[Editor's note: Ken Kirschenbaum, Esq., has been a long-time advisor to the security industry and a contributor to Security Dealer. He joins SecurityInfoWatch.com to address pressing legal issues in the security business. This month's Q&A column addresses the ever-present concern over dummy cameras and, legally, what they mean in terms of liability exposure.]
In your experience is there any potential downside to a residential condominium recording video from "some" of their cameras but not all? We installed a DVR recorder at a property that just wanted to record video within their 3 elevators. The remaining 22 cameras are not recorded, and I'm just wondering if doing this has ever come back to hurt a property.
R.G. in Florida
The issue is how does dummy equipment mislead subscribers or other potential third parties into a false sense of security. A false sense of security relied upon by another who has a right to rely on that security may very well expose a party responsible for security. Thus a landlord in a building known to be dangerous who installs dummy CCTV in the laundry room to entice tenants to continue using the machines so that landlord can profit or comply with lease terms for services, may suffer consequences of liability if a tenant is injured and thought that the safety of that room was being monitored.
If you install dummy equipment, and I don't recommend it, you should be certain to specify that in the contract and installation specifications. Using a disclaimer notice is also a good idea since it will point out all the security the subscriber has elected not to get. Add the dummy equipment to that form.
In a previous discussion, I received a great deal of emails dealing with lawn signs for homes with no alarm systems. I think everyone agreed that it's not a good practice from a security point of view or a business point of view.
You want to be thought of as a professional; you need to act like one. I can't imagine a client coming to me, paying me, and telling me that it's alright for me to advise him of only half the information he needs, or to give him the wrong information. The same goes for you. Professional alarm installers don't sell alarm stickers instead of security systems, and they don't install dummy equipment. If the subscriber can't afford a system, then put a more modest system in place. And, if you do install dummy equipment, be very certain to spell it out in the contract.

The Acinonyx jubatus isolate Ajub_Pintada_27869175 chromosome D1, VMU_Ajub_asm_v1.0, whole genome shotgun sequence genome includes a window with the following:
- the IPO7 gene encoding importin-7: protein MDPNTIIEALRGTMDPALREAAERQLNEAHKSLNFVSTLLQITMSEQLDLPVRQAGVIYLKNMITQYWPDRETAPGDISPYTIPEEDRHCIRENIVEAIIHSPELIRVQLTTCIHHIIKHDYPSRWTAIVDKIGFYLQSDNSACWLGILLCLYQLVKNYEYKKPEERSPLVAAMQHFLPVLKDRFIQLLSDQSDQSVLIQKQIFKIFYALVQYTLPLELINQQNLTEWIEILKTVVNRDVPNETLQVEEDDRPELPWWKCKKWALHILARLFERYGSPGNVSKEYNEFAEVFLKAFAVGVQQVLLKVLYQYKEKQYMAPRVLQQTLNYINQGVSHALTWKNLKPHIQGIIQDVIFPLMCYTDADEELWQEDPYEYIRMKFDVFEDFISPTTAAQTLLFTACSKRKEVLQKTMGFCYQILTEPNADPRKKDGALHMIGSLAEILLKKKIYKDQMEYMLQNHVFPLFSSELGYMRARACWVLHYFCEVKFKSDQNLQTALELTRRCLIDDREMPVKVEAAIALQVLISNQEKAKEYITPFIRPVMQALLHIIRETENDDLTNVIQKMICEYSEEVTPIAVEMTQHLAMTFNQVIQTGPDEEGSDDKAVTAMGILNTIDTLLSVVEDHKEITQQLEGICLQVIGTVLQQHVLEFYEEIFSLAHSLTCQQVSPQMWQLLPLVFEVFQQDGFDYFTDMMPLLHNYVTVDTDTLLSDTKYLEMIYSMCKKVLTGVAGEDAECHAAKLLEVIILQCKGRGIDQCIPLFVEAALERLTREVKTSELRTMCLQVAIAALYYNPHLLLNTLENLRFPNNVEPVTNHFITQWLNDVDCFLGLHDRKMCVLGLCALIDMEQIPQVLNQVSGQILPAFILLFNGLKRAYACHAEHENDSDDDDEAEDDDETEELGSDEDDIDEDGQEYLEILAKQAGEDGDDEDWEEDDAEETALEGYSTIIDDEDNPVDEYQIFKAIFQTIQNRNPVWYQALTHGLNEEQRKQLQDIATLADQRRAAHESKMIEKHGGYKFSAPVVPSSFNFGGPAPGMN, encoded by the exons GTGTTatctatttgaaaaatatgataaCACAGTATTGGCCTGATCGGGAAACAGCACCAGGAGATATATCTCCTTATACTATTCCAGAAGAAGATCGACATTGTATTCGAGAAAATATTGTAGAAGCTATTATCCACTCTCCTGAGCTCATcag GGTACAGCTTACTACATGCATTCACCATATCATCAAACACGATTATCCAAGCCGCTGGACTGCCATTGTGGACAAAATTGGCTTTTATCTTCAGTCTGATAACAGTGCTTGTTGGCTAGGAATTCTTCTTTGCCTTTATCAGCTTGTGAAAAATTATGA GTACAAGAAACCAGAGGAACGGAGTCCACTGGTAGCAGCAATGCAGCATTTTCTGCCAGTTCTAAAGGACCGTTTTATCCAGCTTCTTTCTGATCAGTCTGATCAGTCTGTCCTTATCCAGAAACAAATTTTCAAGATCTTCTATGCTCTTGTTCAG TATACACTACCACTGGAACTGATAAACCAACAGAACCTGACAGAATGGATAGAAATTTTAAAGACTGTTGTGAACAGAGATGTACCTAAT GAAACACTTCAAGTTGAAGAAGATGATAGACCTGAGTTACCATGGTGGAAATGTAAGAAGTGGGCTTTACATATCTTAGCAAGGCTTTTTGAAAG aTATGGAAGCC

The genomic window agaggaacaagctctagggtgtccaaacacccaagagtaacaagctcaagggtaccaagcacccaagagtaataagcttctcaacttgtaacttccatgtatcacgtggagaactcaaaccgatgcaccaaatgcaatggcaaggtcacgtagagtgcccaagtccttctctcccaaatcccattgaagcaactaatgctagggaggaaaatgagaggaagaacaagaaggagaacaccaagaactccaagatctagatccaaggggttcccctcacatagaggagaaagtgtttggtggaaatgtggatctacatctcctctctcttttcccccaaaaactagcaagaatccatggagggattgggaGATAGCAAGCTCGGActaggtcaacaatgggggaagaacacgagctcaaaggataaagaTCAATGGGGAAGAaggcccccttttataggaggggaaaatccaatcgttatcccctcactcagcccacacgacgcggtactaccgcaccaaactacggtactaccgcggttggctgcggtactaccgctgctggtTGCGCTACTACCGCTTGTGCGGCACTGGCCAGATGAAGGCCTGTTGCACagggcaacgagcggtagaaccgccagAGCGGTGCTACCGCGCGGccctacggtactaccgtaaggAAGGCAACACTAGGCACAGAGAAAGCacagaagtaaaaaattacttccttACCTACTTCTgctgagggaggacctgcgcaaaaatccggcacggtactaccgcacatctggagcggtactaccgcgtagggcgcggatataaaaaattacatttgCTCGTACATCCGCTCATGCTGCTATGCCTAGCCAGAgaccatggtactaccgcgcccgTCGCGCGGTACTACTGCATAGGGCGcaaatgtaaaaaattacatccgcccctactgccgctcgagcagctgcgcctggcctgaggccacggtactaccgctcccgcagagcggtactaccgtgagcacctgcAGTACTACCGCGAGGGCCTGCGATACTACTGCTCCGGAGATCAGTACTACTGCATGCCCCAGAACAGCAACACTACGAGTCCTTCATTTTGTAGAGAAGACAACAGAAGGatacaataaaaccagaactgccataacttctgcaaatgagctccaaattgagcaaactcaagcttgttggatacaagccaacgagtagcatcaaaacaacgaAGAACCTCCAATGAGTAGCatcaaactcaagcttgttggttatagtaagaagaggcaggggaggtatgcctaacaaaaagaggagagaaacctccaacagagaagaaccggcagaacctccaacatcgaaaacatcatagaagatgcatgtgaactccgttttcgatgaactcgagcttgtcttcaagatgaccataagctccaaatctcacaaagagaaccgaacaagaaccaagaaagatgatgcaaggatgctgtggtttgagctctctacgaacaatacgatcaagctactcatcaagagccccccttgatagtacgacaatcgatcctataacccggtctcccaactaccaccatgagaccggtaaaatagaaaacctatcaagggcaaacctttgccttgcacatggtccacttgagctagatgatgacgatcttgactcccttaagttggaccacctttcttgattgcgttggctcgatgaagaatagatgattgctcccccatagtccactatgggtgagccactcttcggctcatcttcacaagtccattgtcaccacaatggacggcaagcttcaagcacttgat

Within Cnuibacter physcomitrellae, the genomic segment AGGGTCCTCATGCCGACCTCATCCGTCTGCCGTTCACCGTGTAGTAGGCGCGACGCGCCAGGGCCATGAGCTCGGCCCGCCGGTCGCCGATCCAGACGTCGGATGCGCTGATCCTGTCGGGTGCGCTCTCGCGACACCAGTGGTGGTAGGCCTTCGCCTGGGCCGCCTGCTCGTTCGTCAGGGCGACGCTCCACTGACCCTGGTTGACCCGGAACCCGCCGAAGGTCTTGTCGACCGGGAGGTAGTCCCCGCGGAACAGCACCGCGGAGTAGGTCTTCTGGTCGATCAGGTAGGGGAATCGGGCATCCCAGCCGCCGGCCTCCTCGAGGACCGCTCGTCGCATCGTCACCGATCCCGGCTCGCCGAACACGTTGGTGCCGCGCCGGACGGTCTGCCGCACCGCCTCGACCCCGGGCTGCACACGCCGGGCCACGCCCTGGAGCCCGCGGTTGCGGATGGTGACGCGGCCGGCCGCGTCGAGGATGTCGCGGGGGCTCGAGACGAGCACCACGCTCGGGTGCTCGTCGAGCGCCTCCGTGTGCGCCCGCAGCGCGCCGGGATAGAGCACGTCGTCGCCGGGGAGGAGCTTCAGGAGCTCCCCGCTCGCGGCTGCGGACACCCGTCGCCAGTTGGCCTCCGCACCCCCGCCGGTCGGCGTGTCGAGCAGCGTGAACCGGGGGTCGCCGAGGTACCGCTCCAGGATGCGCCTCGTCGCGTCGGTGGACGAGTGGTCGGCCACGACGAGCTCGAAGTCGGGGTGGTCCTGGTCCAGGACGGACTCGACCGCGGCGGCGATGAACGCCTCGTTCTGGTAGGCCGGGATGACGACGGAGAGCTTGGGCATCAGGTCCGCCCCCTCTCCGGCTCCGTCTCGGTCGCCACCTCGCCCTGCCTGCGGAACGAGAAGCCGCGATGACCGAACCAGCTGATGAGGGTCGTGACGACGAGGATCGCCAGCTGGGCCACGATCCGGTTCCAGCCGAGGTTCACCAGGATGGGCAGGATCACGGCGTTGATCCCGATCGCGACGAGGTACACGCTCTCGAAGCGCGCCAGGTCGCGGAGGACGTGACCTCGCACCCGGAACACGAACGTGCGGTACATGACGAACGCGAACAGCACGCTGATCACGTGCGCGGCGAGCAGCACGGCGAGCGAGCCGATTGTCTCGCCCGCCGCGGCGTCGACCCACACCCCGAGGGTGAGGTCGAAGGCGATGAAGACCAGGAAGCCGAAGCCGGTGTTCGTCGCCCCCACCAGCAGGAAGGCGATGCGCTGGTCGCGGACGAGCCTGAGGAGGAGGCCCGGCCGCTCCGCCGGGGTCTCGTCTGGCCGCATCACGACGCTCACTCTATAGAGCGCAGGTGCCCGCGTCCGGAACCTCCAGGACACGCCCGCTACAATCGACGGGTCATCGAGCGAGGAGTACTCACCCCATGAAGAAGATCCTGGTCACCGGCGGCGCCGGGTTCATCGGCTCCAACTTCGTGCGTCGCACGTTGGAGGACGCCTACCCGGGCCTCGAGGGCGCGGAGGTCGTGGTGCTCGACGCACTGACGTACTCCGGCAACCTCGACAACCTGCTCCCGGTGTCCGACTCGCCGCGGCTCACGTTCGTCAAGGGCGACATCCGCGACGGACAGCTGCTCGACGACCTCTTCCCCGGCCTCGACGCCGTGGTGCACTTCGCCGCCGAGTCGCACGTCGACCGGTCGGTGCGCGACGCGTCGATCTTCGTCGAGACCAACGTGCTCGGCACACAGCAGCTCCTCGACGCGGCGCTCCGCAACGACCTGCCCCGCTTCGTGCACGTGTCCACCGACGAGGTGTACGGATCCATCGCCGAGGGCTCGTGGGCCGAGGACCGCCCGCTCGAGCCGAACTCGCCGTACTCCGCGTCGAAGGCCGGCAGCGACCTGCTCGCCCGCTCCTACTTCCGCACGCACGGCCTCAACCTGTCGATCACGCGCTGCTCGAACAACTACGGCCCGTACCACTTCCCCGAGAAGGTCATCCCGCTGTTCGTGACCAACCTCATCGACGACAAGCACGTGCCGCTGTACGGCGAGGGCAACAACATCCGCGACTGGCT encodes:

However, in your situation, it could be that 3 of the total 25 cameras are recorded, and the other 22 are monitored only (but not recorded -- meaning they're not dummy cameras.
The best way to look at that scenario is to understand that cameras have two expectations. One is that they are monitored in real-time so that an incident can be stopped or minimized. The other is that cameras are recorded, so that they can provide identification and be introduced as evidence. The first expectation offers the most exposure for liability. This exposure is not certain by any means. It would depend on the crime factor in the area and the expectation of the owner of the property providing security. But if a cameras is real and is monitored, but not recorded, then there is very limited exposure for not recording because that is more of an after the fact issue which would not have prevented the incident and damages in the first instance.
About the author: Ken Kirschenbaum, Esq., is a New York-licensed lawyer practicing with Kirschenbaum & Kirschenbaum PC, a Long Island legal firm with a rich history of assisting clients in security and alarm related matters. Ken can be contacted via email at firstname.lastname@example.org. His website, www.kirschenbaumesq.com, features a great supply of legal information and court rulings relevant to the security industry. You can also sign up for Ken's discussion list from his homepage.